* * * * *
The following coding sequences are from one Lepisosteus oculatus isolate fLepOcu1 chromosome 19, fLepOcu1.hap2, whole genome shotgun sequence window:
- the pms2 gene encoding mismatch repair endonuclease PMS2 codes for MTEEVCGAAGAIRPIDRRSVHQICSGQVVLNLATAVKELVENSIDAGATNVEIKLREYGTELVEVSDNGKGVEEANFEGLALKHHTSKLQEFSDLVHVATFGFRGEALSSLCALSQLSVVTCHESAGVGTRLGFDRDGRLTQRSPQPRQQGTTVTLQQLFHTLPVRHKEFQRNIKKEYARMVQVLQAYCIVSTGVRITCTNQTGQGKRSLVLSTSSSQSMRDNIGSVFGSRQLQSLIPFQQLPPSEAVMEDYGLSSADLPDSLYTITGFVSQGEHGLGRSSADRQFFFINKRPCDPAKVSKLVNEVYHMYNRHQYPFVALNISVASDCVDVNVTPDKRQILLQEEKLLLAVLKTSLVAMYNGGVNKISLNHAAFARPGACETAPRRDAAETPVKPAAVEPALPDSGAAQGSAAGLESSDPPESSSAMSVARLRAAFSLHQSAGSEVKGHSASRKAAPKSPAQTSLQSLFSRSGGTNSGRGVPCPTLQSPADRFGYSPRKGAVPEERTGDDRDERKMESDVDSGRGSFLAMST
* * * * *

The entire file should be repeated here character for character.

The following coding sequences are from one Lepisosteus oculatus isolate fLepOcu1 chromosome 19, fLepOcu1.hap2, whole genome shotgun sequence window:
- the pms2 gene encoding mismatch repair endonuclease PMS2 codes for MTEEVCGAAGAIRPIDRRSVHQICSGQVVLNLATAVKELVENSIDAGATNVEIKLREYGTELVEVSDNGKGVEEANFEGLALKHHTSKLQEFSDLVHVATFGFRGEALSSLCALSQLSVVTCHESAGVGTRLGFDRDGRLTQRSPQPRQQGTTVTLQQLFHTLPVRHKEFQRNIKKEYARMVQVLQAYCIVSTGVRITCTNQTGQGKRSLVLSTSSSQSMRDNIGSVFGSRQLQSLIPFQQLPPSEAVMEDYGLSSADLPDSLYTITGFVSQGEHGLGRSSADRQFFFINKRPCDPAKVSKLVNEVYHMYNRHQYPFVALNISVASDCVDVNVTPDKRQILLQEEKLLLAVLKTSLVAMYNGGVNKISLNHAAFARPGACETAPRRDAAETPVKPAAVEPALPDSGAAQGSAAGLESSDPPESSSAMSVARLRAAFSLHQSAGSEVKGHSASRKAAPKSPAQTSLQSLFSRSGGTNSGRGVPCPTLQSPADRFGYSPRKGAVPEERTGDDRDERKMESDVDSGRGSFLAMST